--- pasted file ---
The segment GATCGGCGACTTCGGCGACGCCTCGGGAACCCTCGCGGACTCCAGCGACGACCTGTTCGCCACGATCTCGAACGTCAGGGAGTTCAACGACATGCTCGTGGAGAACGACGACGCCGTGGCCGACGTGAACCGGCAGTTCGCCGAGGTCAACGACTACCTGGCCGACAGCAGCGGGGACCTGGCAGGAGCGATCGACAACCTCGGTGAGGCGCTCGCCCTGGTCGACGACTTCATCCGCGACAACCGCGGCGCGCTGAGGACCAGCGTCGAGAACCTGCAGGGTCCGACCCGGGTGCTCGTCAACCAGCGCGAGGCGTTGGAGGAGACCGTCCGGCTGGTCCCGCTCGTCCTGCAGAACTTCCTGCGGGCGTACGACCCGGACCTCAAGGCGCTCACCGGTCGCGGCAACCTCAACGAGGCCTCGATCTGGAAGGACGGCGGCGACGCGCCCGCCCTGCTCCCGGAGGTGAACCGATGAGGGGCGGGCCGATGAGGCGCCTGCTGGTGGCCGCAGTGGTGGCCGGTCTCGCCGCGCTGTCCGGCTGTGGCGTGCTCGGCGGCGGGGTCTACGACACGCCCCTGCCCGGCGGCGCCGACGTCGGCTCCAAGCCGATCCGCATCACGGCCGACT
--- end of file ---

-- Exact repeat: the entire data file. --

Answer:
The segment GATCGGCGACTTCGGCGACGCCTCGGGAACCCTCGCGGACTCCAGCGACGACCTGTTCGCCACGATCTCGAACGTCAGGGAGTTCAACGACATGCTCGTGGAGAACGACGACGCCGTGGCCGACGTGAACCGGCAGTTCGCCGAGGTCAACGACTACCTGGCCGACAGCAGCGGGGACCTGGCAGGAGCGATCGACAACCTCGGTGAGGCGCTCGCCCTGGTCGACGACTTCATCCGCGACAACCGCGGCGCGCTGAGGACCAGCGTCGAGAACCTGCAGGGTCCGACCCGGGTGCTCGTCAACCAGCGCGAGGCGTTGGAGGAGACCGTCCGGCTGGTCCCGCTCGTCCTGCAGAACTTCCTGCGGGCGTACGACCCGGACCTCAAGGCGCTCACCGGTCGCGGCAACCTCAACGAGGCCTCGATCTGGAAGGACGGCGGCGACGCGCCCGCCCTGCTCCCGGAGGTGAACCGATGAGGGGCGGGCCGATGAGGCGCCTGCTGGTGGCCGCAGTGGTGGCCGGTCTCGCCGCGCTGTCCGGCTGTGGCGTGCTCGGCGGCGGGGTCTACGACACGCCCCTGCCCGGCGGCGCCGACGTCGGCTCCAAGCCGATCCGCATCACGGCCGACT